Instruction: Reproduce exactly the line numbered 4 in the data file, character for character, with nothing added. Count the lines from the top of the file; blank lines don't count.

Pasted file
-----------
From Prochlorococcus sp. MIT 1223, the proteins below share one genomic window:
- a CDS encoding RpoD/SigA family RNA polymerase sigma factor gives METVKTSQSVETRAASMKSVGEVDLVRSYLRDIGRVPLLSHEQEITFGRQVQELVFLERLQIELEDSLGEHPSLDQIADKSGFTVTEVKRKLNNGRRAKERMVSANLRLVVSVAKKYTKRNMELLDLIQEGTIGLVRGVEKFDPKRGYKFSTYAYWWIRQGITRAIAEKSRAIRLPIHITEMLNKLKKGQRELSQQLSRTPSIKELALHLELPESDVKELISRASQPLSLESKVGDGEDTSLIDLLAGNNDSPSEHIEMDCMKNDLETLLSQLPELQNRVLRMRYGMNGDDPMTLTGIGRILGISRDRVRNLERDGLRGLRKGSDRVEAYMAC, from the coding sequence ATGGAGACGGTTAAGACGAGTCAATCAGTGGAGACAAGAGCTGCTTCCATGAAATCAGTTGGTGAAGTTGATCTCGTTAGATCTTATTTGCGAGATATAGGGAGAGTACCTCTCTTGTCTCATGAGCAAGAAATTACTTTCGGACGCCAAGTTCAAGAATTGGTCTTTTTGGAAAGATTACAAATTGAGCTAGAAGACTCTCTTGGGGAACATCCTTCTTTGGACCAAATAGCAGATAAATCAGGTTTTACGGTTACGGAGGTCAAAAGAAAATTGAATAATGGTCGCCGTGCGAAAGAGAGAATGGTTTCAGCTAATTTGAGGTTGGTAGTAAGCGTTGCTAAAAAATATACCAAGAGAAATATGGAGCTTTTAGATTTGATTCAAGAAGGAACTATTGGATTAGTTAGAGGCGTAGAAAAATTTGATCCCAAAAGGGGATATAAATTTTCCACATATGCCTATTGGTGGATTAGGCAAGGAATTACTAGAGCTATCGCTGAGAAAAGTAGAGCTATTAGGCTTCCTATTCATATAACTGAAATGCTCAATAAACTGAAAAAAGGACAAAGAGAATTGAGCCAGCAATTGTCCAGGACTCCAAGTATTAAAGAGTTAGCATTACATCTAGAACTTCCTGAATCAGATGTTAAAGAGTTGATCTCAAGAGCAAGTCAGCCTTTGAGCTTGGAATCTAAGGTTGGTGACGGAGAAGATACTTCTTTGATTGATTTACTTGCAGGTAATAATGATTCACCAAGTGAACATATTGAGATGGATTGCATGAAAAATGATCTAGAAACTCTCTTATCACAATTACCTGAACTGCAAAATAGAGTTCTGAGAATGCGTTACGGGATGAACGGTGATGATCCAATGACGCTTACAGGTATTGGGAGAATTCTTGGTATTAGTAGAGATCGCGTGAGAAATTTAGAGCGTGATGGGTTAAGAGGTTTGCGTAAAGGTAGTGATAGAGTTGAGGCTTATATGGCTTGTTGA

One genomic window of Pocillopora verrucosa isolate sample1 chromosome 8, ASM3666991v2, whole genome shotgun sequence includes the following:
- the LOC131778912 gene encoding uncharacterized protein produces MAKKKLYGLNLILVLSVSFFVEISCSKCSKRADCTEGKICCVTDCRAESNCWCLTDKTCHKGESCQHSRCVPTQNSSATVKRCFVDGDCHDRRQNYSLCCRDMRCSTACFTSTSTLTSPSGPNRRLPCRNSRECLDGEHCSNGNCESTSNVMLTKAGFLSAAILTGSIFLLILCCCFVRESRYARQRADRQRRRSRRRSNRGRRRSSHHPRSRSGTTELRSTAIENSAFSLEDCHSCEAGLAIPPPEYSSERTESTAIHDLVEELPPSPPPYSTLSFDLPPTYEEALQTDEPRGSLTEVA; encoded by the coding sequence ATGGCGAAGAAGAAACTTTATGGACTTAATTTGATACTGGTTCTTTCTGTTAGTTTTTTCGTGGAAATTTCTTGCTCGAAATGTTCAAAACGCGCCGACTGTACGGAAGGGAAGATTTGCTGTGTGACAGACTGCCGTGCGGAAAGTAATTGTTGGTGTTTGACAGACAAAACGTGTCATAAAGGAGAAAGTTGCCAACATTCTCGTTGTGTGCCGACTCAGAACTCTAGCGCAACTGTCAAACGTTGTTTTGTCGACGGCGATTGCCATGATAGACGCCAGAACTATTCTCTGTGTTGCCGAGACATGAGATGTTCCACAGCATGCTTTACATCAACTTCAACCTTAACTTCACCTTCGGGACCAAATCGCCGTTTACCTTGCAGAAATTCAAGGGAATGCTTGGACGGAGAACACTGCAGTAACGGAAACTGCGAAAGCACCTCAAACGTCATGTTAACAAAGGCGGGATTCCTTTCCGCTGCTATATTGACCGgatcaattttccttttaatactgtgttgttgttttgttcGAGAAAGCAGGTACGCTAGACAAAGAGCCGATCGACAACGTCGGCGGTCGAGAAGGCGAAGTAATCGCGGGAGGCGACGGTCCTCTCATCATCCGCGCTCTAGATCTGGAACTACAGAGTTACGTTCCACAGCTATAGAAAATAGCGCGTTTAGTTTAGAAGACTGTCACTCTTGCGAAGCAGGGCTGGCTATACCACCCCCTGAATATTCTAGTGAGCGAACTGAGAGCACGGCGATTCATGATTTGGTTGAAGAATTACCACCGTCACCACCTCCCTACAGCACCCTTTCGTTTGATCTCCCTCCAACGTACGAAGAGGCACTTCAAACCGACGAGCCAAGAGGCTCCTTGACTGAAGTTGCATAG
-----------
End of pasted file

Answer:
- the LOC131778912 gene encoding uncharacterized protein produces MAKKKLYGLNLILVLSVSFFVEISCSKCSKRADCTEGKICCVTDCRAESNCWCLTDKTCHKGESCQHSRCVPTQNSSATVKRCFVDGDCHDRRQNYSLCCRDMRCSTACFTSTSTLTSPSGPNRRLPCRNSRECLDGEHCSNGNCESTSNVMLTKAGFLSAAILTGSIFLLILCCCFVRESRYARQRADRQRRRSRRRSNRGRRRSSHHPRSRSGTTELRSTAIENSAFSLEDCHSCEAGLAIPPPEYSSERTESTAIHDLVEELPPSPPPYSTLSFDLPPTYEEALQTDEPRGSLTEVA; encoded by the coding sequence ATGGCGAAGAAGAAACTTTATGGACTTAATTTGATACTGGTTCTTTCTGTTAGTTTTTTCGTGGAAATTTCTTGCTCGAAATGTTCAAAACGCGCCGACTGTACGGAAGGGAAGATTTGCTGTGTGACAGACTGCCGTGCGGAAAGTAATTGTTGGTGTTTGACAGACAAAACGTGTCATAAAGGAGAAAGTTGCCAACATTCTCGTTGTGTGCCGACTCAGAACTCTAGCGCAACTGTCAAACGTTGTTTTGTCGACGGCGATTGCCATGATAGACGCCAGAACTATTCTCTGTGTTGCCGAGACATGAGATGTTCCACAGCATGCTTTACATCAACTTCAACCTTAACTTCACCTTCGGGACCAAATCGCCGTTTACCTTGCAGAAATTCAAGGGAATGCTTGGACGGAGAACACTGCAGTAACGGAAACTGCGAAAGCACCTCAAACGTCATGTTAACAAAGGCGGGATTCCTTTCCGCTGCTATATTGACCGgatcaattttccttttaatactgtgttgttgttttgttcGAGAAAGCAGGTACGCTAGACAAAGAGCCGATCGACAACGTCGGCGGTCGAGAAGGCGAAGTAATCGCGGGAGGCGACGGTCCTCTCATCATCCGCGCTCTAGATCTGGAACTACAGAGTTACGTTCCACAGCTATAGAAAATAGCGCGTTTAGTTTAGAAGACTGTCACTCTTGCGAAGCAGGGCTGGCTATACCACCCCCTGAATATTCTAGTGAGCGAACTGAGAGCACGGCGATTCATGATTTGGTTGAAGAATTACCACCGTCACCACCTCCCTACAGCACCCTTTCGTTTGATCTCCCTCCAACGTACGAAGAGGCACTTCAAACCGACGAGCCAAGAGGCTCCTTGACTGAAGTTGCATAG